LENAS PRIVATE SIDE
I remember one remarkable sentence of Lena: The world is just as colourful as a world can be! She was super curious, despite the hard times she had gone through, and the darkness, she had to overcome, she remained a very fearless person. Her daughters instead, who were born 1935 and 1940, suffer from a more of a gloomy nature. They said to their mother: You had such a carefree upbringing, but we grew up with all these horrors. They also experienced the time Sibiria. Especially Birute, the oldest, suffered a lot. Lenas grandchildren grew up under the Soviet Regime but they took advantage of the liberation of 1991 in order to follow their own paths. The youngest Mindaugas, came back to Lenas house and started a new life a farmer.
Lena had a strong self-esteem, which was based on a resolute mind. She had not the slightest shame to tell me what she wanted me to bring her from the West – like Monsoon-soap or laced tissues. I was very moved, when she confessed her fondness on beautiful night gowns. In January 1995, the book was not published yet, I went to see her and I brought her a portemonnaie with 1500 D-Mark in it. It was part of my retaining fee, she was very happy about it. As a gesture, she gave me Rubel-money, so I could buy me a Bernstein-neglece. I still wear it though.
The most private scene between us was probably, when she asked me to trim her nails. „I want them to look like those of the ladies in the city!“, she said. Her nails were cracked, so we bathed them before I trimed them. I somehow made her happy. I truely cherish this moment of unsaid words. Three months later, on 22. April 1995 she died.
The book was published in 1996, shortly after Lenas death. It became an instant success. It was translated into several languages: Russian, Polish, Lithuanian, even Icelandian. The Lithuanian version „Rojaus kelias“ is being renewed in 2020. Until today the book has quite a strong impact on how people percieve the Soviet World. How do we percieve this episode of World History, were people got expelled, divided, lost? Lenas story is not driven by ideology. It is rather a remarkable story of a person, whose life reflects a century in a multi-ethnical region, which was shaped by political and economic change. I recieved a lot of positive letters from readers, I remember a banker writing to me: „I would have never expected an old woman in an apron to speak such truthful words. It really made me reflect my own fate.“
Living with Lena allowed me to explore her story from a rather emotional perspective than an intellectual one. It probably set the tone for the book. I tried to get a feeling for her sound, it was quite a challenge to find a written style for her spoken words. I had to invent vocabulary to give an idea of her singsang-voice and the neat words she used, which resemble that she belonged to a different era. It was much of an ethnographic challenge, I wanted to stress the wisdom of a farmers intellect. I think especially we Germans underestimate this way of thinking.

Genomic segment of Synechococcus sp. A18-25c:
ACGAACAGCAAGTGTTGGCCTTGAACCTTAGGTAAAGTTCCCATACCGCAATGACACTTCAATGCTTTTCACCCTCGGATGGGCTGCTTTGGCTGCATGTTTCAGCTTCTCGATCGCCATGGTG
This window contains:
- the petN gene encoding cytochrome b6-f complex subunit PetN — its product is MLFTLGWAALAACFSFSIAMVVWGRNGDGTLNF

Lena was my bridge to this region, this beautiful country. My husband and I visit it every second year or so. We actually became part of Lenas remaining family, there are still people in the village, who call me „Ullachen“, which I appreciate. Our families both prayed and hoped for the best outcome for Lithuania. I experienced this Baltic liberation on a more intense level than the German liberation, though.
When the Wall fell in November, I watched the scene with my father in front of the television. We cried like dogs. And again I felt this longing coming up inside me to talk to my father about his time as a soldier in Russia but he would not let it happen. It was our last chance for an honest talk, but we missed out. Like so many other post-war-children, I secretly wondered to what extend my father might had been involved in the crimes commited by the Nazi Regime. So I guess my intention to visit the Baltic region was probably driven by getting into the topic myself. In order to imagine what this war might have meant to him and to establish a kind of empathy for him despite it. While researching in Lithuania I also found out, that my uncle had fallen as a soldier in Vilnius in summer 1941. When I read the day of his death, it was somehow a relief, because he died before the mass murder on the Jews began. But still it is a painful feeling for me.
Lena Grigoleit was the last witness of a world at the Memel river that is gone forever. It kind of makes me angry, that today people hardly listen to the voices of people from the village. We rather schmeicheln/appreciate those with an academic background, who are supposed to be the guidelines for all of us. Underestimating and neglecting those, who have a precious knowlegde of the world differentwise, a wisdom connected to nature and who might not be able to speak with such eloquence, is a damn shame. They bury a certain ability of living inside them, which is not of great use in the city, but nevertheless true, just in an other context and not outwordly. It really bugs me when I notice how others feel superior to people from the countryside.
My publishers sometimes asked me to write about celebraties. I find it not appealing at all. I am rather interested in the mileu of so called „ordinary people“. Rural worlds just like Lenas. To me as a modern and urban person, they provide a kind of alieness and exoticism, which totally fascinates me. But seeing these worlds slowly vanish – be it due to forced circumstances or due to the course of time – and it saddens me a lot. As a decendend of a Westphalian farmer family, I am very familiar with this kind of transition and the topic of vanishing village life. But it somehow is also alien to me and I am glad that due to Lena, I was able to experience it again.